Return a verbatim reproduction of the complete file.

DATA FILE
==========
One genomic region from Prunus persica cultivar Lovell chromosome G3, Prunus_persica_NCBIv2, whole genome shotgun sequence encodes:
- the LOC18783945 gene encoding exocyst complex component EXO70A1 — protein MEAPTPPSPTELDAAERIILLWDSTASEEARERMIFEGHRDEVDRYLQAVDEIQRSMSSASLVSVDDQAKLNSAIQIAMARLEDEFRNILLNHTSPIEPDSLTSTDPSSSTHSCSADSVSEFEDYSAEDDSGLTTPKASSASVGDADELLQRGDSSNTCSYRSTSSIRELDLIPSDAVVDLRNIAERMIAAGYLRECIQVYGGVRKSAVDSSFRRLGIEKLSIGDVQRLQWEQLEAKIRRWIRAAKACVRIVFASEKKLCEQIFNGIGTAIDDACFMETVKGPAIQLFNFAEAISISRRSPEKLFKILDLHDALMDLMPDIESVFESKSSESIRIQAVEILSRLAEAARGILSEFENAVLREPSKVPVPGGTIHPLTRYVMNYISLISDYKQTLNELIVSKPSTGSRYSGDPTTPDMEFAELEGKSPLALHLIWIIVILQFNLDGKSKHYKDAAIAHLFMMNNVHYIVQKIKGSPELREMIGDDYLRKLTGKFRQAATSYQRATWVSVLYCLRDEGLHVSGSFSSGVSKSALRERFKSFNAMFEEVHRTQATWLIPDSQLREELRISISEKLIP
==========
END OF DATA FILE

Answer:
One genomic region from Prunus persica cultivar Lovell chromosome G3, Prunus_persica_NCBIv2, whole genome shotgun sequence encodes:
- the LOC18783945 gene encoding exocyst complex component EXO70A1 — protein MEAPTPPSPTELDAAERIILLWDSTASEEARERMIFEGHRDEVDRYLQAVDEIQRSMSSASLVSVDDQAKLNSAIQIAMARLEDEFRNILLNHTSPIEPDSLTSTDPSSSTHSCSADSVSEFEDYSAEDDSGLTTPKASSASVGDADELLQRGDSSNTCSYRSTSSIRELDLIPSDAVVDLRNIAERMIAAGYLRECIQVYGGVRKSAVDSSFRRLGIEKLSIGDVQRLQWEQLEAKIRRWIRAAKACVRIVFASEKKLCEQIFNGIGTAIDDACFMETVKGPAIQLFNFAEAISISRRSPEKLFKILDLHDALMDLMPDIESVFESKSSESIRIQAVEILSRLAEAARGILSEFENAVLREPSKVPVPGGTIHPLTRYVMNYISLISDYKQTLNELIVSKPSTGSRYSGDPTTPDMEFAELEGKSPLALHLIWIIVILQFNLDGKSKHYKDAAIAHLFMMNNVHYIVQKIKGSPELREMIGDDYLRKLTGKFRQAATSYQRATWVSVLYCLRDEGLHVSGSFSSGVSKSALRERFKSFNAMFEEVHRTQATWLIPDSQLREELRISISEKLIP